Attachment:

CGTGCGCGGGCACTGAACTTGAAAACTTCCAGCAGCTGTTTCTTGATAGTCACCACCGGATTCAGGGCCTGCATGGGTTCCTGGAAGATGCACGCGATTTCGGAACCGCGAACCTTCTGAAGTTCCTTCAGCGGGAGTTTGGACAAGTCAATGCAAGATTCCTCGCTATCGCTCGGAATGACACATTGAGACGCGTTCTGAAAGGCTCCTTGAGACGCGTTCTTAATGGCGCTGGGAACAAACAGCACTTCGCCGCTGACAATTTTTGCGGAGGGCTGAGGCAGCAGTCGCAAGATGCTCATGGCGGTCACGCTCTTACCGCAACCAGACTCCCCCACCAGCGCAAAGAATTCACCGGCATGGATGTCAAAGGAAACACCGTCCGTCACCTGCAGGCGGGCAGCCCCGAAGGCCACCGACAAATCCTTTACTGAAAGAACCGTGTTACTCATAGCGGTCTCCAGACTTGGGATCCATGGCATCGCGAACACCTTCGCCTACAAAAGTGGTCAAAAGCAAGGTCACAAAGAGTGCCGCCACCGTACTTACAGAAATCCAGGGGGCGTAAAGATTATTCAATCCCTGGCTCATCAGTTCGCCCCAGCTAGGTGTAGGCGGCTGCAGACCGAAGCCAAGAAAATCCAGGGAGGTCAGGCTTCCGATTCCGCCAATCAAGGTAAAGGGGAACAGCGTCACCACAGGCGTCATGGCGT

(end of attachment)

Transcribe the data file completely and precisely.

CGTGCGCGGGCACTGAACTTGAAAACTTCCAGCAGCTGTTTCTTGATAGTCACCACCGGATTCAGGGCCTGCATGGGTTCCTGGAAGATGCACGCGATTTCGGAACCGCGAACCTTCTGAAGTTCCTTCAGCGGGAGTTTGGACAAGTCAATGCAAGATTCCTCGCTATCGCTCGGAATGACACATTGAGACGCGTTCTGAAAGGCTCCTTGAGACGCGTTCTTAATGGCGCTGGGAACAAACAGCACTTCGCCGCTGACAATTTTTGCGGAGGGCTGAGGCAGCAGTCGCAAGATGCTCATGGCGGTCACGCTCTTACCGCAACCAGACTCCCCCACCAGCGCAAAGAATTCACCGGCATGGATGTCAAAGGAAACACCGTCCGTCACCTGCAGGCGGGCAGCCCCGAAGGCCACCGACAAATCCTTTACTGAAAGAACCGTGTTACTCATAGCGGTCTCCAGACTTGGGATCCATGGCATCGCGAACACCTTCGCCTACAAAAGTGGTCAAAAGCAAGGTCACAAAGAGTGCCGCCACCGTACTTACAGAAATCCAGGGGGCGTAAAGATTATTCAATCCCTGGCTCATCAGTTCGCCCCAGCTAGGTGTAGGCGGCTGCAGACCGAAGCCAAGAAAATCCAGGGAGGTCAGGCTTCCGATTCCGCCAATCAAGGTAAAGGGGAACAGCGTCACCACAGGCGTCATGGCGT